If your home was constructed in the early 60s, your ceiling and walls are most likely made of some kind of drywall material. Ideally referred to as wallboard, sheetrock or plasterboard, drywall is made of gypsum-based plaster that is sandwiched between two paper sheets. Depending on the use, gypsum can be mixed with other materials to reduce water absorption, flammability and mold growth.
Any water event can damage your drywall, but water wicking is probably the biggest cause of drywall water damage. This occurs when water sips into your house and stays against the wall for an extended period of time. The longer it sits, the bigger the damage and while it’s possible to dry the drywall, you may need to cut out and replace it. There are various signs of drywall water damage, including sagging walls, peeling paint, discoloration, bubbles and yellow-brown stains.
Here Are The Steps For Water Damaged Sheetrock Repair
Locate the Water Damage Source
Before you can fix the drywall, you need to find the source of the water. If you have had a plumbing issue, it’s advisable to turn of your water supply line in order to halt water flow. Small leaks can be repaired without turning off the supply. For a flood, you should wait until the storm or flood waters have passed.
Extract the Standing Water
Once the flow stops, the next step is to begin extracting the water. You can use towels or buckets, but a pump is usually more efficient. You can rent a water pump if you do not own one. No matter the method you utilize, the goal is to do the extracting as quickly as possible as the longer it sits, the more damage your drywall will experience.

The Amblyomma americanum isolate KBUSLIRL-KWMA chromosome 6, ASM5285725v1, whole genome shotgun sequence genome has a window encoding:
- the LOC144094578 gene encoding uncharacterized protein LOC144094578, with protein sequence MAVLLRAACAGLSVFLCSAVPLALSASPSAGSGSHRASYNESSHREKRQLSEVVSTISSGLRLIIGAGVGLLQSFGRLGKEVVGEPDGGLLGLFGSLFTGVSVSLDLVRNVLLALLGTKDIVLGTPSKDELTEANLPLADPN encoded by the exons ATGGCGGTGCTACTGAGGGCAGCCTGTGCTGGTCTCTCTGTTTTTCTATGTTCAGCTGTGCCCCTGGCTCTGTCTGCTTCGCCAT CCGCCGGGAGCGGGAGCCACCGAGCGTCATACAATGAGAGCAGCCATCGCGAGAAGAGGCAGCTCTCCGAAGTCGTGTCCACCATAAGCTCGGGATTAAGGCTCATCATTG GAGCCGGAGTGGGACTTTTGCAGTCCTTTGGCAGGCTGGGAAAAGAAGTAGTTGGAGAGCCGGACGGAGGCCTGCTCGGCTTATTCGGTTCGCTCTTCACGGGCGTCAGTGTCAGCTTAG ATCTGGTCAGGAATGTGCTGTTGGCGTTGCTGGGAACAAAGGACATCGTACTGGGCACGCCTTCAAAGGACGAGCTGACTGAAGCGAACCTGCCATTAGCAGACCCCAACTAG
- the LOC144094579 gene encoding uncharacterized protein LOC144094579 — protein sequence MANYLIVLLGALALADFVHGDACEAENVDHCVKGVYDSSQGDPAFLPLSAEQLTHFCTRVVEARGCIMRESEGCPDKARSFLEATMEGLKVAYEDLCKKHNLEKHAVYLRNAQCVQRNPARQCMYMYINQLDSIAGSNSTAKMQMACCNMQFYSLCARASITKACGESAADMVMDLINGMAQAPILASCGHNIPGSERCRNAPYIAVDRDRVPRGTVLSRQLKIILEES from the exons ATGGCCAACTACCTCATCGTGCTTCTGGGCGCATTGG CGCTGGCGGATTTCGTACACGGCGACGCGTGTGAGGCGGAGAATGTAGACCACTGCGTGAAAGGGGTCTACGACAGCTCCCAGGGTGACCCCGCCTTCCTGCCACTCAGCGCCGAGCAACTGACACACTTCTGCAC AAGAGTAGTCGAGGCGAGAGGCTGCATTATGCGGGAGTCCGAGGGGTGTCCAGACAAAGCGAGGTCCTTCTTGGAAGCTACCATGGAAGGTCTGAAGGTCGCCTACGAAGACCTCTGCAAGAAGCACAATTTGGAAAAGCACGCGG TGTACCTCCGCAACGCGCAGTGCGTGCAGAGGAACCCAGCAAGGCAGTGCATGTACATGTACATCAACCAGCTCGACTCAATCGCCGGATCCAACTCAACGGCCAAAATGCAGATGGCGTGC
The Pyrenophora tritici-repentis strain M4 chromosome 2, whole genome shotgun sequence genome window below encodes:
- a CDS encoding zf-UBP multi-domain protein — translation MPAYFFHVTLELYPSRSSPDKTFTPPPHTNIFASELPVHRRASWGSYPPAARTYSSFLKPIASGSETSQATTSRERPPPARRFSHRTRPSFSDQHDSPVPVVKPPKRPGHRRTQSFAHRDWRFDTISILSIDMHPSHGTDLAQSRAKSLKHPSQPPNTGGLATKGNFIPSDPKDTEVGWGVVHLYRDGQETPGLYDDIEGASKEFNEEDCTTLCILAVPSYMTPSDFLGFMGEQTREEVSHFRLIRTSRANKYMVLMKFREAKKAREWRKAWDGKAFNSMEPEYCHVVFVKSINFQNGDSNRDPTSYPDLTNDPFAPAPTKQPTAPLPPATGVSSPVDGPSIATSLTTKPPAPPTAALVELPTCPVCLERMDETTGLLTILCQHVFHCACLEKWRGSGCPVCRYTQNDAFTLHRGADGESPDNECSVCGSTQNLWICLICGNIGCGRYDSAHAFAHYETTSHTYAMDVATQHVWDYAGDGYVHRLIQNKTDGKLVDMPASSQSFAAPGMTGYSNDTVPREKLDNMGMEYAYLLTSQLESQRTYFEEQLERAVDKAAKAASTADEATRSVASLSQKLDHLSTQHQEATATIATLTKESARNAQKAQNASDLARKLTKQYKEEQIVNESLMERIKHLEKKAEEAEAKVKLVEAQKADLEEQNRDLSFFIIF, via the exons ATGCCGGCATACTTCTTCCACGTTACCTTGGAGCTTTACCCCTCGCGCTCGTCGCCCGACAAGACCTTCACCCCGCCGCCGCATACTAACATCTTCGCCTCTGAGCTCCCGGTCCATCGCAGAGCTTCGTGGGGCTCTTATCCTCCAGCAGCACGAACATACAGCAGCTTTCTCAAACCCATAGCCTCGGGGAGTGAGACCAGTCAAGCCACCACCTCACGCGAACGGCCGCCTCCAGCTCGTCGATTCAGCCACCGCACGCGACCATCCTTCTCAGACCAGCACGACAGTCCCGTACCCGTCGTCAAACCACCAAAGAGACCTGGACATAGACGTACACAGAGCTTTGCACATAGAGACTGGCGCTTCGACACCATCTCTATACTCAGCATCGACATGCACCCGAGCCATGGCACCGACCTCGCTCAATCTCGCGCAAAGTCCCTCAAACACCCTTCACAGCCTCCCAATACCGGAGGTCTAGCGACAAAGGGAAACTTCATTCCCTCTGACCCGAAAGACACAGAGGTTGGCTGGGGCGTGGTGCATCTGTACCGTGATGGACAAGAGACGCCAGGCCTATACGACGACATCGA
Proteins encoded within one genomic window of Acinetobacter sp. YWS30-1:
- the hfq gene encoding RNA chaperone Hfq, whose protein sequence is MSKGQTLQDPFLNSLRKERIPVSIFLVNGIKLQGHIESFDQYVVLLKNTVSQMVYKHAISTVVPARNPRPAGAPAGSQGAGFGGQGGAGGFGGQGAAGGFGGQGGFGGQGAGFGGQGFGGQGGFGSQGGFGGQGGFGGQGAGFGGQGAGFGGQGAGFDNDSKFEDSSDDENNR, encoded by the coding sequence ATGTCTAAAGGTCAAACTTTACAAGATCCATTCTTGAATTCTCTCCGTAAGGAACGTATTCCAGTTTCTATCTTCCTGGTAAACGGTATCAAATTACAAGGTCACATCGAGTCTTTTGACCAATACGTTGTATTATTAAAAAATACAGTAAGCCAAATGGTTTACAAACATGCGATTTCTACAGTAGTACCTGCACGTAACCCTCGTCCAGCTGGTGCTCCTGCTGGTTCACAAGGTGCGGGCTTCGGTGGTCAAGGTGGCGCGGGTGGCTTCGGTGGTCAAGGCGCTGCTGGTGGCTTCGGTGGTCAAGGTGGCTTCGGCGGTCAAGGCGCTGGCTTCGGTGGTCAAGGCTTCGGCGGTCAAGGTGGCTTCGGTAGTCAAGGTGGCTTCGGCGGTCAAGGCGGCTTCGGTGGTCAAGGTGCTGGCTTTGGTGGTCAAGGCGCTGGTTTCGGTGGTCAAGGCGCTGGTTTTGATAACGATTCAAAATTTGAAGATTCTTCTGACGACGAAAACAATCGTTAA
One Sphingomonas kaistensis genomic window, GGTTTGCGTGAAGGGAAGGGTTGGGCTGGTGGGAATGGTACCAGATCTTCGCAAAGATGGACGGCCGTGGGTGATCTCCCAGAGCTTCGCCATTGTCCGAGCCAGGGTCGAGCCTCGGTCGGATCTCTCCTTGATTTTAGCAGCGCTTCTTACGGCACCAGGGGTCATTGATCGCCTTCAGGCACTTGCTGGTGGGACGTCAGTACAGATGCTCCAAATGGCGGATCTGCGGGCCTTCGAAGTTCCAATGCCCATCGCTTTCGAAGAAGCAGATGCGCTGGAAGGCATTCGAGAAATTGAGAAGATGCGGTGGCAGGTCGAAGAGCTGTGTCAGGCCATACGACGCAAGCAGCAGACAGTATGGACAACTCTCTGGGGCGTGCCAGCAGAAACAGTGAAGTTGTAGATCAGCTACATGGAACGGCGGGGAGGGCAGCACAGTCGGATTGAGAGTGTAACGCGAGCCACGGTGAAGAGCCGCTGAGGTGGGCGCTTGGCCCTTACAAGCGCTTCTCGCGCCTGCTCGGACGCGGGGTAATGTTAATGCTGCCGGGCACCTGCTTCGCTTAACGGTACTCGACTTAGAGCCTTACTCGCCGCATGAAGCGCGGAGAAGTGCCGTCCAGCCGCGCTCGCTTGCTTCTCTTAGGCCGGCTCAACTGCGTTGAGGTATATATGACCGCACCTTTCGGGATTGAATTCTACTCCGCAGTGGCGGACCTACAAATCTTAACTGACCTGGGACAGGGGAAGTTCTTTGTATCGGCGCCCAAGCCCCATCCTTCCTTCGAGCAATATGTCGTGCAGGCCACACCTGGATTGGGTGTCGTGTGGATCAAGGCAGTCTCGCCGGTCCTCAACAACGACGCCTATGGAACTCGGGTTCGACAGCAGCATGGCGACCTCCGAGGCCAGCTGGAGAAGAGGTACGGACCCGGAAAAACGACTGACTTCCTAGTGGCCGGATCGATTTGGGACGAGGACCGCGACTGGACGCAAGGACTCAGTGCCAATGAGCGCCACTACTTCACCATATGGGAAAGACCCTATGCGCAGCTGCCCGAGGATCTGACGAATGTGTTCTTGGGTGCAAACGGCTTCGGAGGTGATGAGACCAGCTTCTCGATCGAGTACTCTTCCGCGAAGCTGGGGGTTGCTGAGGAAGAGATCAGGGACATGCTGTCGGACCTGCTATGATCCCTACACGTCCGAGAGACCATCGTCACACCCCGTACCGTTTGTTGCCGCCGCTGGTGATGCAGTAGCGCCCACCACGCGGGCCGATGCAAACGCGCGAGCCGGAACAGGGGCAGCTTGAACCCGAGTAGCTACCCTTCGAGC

Remove the Water Damaged Materials
The next step is to remove any damaged materials. If your drywall is already sagging, crumbling or cracked, it is best to remove it. If it’s only damp, it’s possible to dry it. When removing the drywall, you should make clean cuts of at least 2’’ away from the damaged area. Depending on the damage extent, you might have to remove flooring, damaged wall studs, ceilings as well as cabinets.
Dry The Water Damaged Walls
Drying the area to prevent mold growth or additional damage is the next step. It’s advisable to utilize dehumidifiers and high-efficiency blowers. If you need this equipment, you can ideally rent it at the local rental company. Let the blowers work until studs and drywall are entirely dry. Keep the area well ventilated and humidity low. However, avoid cranking up the heat as it can cause mold to grow.
Hang New Drywall
For smaller parts, it is possible to patch the damage with joint compound, which is readily available at a local hardware store. In some situations, you may have to apply some drywall tape too. As for large sections, you’ll have to hang new drywall. Just cut the drywall a bit smaller than the damaged section and utilize drywall screws in order to secure the wall studs. Then use joint compound and drywall tape to blend it in with the drywall that’s already in place. Depending on your skills, you may have to apply joint compound as well as sand the section a few times to get a smooth surface.
Paint/Wallpaper the Area You Have Restored
The final step in repairing water damaged drywall is to paint or wallpaper the restored area. When painting, consider painting the whole wall for a more uniform result. As for hanging new wallpaper, it’s advisable to first remove the existing one even for the undamaged sections. You should always follow the manufacturer’s instructions when it comes to applying paint as well as wallpaper glue.
Call a Water Damage Mitigation and Repair Company
We hope this information has been helpful. However, if you would like professional help then call us for water damage mitigation and repair services.